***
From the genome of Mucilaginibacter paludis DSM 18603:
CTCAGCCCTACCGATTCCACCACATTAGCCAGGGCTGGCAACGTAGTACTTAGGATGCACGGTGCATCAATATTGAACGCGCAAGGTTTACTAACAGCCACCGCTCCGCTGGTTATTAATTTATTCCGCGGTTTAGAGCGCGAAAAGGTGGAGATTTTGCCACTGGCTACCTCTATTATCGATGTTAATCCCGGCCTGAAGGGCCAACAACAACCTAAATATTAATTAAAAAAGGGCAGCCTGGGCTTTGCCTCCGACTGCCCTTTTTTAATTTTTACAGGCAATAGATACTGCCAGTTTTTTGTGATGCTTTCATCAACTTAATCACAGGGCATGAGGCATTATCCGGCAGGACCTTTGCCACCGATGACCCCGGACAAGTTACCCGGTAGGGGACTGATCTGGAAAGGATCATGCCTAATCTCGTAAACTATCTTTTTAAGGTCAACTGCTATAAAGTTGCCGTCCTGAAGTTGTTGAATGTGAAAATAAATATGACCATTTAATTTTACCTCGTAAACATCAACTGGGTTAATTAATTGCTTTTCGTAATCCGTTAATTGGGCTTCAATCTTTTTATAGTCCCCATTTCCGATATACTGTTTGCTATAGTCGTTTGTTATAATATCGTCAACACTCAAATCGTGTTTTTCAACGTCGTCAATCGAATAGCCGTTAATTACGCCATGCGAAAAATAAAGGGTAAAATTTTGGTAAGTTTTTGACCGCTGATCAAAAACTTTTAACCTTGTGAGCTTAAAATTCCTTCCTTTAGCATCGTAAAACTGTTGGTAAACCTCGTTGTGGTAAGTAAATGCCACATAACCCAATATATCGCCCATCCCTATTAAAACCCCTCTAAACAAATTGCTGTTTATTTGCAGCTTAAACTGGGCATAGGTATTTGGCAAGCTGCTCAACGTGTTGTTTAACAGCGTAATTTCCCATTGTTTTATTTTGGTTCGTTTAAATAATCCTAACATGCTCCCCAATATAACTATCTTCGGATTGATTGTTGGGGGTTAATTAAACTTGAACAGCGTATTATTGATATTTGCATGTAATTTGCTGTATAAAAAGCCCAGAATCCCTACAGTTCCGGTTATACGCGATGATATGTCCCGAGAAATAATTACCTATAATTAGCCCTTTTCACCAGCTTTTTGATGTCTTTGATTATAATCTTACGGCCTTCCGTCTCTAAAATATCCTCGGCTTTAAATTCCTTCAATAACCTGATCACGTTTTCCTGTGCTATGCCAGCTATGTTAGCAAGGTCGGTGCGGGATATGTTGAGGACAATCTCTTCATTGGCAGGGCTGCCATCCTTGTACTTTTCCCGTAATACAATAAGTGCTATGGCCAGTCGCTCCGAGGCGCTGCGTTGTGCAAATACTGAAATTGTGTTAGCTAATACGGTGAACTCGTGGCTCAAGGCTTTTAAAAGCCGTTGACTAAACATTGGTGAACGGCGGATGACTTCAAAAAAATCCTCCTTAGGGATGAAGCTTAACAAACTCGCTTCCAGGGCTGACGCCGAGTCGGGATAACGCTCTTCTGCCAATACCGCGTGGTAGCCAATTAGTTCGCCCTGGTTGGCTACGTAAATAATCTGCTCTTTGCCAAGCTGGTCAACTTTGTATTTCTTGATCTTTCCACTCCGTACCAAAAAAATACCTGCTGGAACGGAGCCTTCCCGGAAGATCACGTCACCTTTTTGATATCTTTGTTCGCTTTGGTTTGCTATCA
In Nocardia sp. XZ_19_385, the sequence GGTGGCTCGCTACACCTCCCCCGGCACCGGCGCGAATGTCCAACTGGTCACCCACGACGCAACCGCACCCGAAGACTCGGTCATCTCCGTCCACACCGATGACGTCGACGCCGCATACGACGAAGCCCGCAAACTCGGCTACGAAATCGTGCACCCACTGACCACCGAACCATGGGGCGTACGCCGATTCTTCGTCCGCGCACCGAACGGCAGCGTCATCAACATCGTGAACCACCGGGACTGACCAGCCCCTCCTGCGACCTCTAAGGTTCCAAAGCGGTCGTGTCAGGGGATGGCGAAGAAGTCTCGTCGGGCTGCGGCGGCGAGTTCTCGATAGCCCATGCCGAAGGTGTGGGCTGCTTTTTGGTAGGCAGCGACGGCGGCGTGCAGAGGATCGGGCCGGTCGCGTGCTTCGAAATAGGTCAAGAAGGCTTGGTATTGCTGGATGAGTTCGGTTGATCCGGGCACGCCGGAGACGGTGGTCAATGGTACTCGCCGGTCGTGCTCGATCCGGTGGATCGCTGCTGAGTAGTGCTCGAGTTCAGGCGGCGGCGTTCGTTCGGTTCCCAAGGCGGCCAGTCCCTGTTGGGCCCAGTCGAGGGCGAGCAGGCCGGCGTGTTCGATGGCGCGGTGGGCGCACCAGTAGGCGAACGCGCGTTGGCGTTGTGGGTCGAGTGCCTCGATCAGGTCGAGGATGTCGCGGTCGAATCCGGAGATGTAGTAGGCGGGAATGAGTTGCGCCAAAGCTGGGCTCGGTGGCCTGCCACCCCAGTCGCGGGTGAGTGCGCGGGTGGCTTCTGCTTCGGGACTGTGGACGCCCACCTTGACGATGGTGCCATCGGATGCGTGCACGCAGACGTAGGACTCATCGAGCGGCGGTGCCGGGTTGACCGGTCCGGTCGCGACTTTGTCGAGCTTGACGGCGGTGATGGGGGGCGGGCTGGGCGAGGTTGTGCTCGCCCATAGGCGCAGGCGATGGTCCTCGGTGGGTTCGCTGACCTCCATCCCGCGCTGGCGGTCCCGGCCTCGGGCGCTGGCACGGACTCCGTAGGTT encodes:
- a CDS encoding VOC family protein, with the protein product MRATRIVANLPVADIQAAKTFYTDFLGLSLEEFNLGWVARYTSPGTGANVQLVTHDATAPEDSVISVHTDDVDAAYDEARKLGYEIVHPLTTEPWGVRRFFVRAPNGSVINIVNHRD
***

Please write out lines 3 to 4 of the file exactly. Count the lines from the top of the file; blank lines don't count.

In Nocardia sp. XZ_19_385, the sequence GGTGGCTCGCTACACCTCCCCCGGCACCGGCGCGAATGTCCAACTGGTCACCCACGACGCAACCGCACCCGAAGACTCGGTCATCTCCGTCCACACCGATGACGTCGACGCCGCATACGACGAAGCCCGCAAACTCGGCTACGAAATCGTGCACCCACTGACCACCGAACCATGGGGCGTACGCCGATTCTTCGTCCGCGCACCGAACGGCAGCGTCATCAACATCGTGAACCACCGGGACTGACCAGCCCCTCCTGCGACCTCTAAGGTTCCAAAGCGGTCGTGTCAGGGGATGGCGAAGAAGTCTCGTCGGGCTGCGGCGGCGAGTTCTCGATAGCCCATGCCGAAGGTGTGGGCTGCTTTTTGGTAGGCAGCGACGGCGGCGTGCAGAGGATCGGGCCGGTCGCGTGCTTCGAAATAGGTCAAGAAGGCTTGGTATTGCTGGATGAGTTCGGTTGATCCGGGCACGCCGGAGACGGTGGTCAATGGTACTCGCCGGTCGTGCTCGATCCGGTGGATCGCTGCTGAGTAGTGCTCGAGTTCAGGCGGCGGCGTTCGTTCGGTTCCCAAGGCGGCCAGTCCCTGTTGGGCCCAGTCGAGGGCGAGCAGGCCGGCGTGTTCGATGGCGCGGTGGGCGCACCAGTAGGCGAACGCGCGTTGGCGTTGTGGGTCGAGTGCCTCGATCAGGTCGAGGATGTCGCGGTCGAATCCGGAGATGTAGTAGGCGGGAATGAGTTGCGCCAAAGCTGGGCTCGGTGGCCTGCCACCCCAGTCGCGGGTGAGTGCGCGGGTGGCTTCTGCTTCGGGACTGTGGACGCCCACCTTGACGATGGTGCCATCGGATGCGTGCACGCAGACGTAGGACTCATCGAGCGGCGGTGCCGGGTTGACCGGTCCGGTCGCGACTTTGTCGAGCTTGACGGCGGTGATGGGGGGCGGGCTGGGCGAGGTTGTGCTCGCCCATAGGCGCAGGCGATGGTCCTCGGTGGGTTCGCTGACCTCCATCCCGCGCTGGCGGTCCCGGCCTCGGGCGCTGGCACGGACTCCGTAGGTT encodes:
- a CDS encoding VOC family protein, with the protein product MRATRIVANLPVADIQAAKTFYTDFLGLSLEEFNLGWVARYTSPGTGANVQLVTHDATAPEDSVISVHTDDVDAAYDEARKLGYEIVHPLTTEPWGVRRFFVRAPNGSVINIVNHRD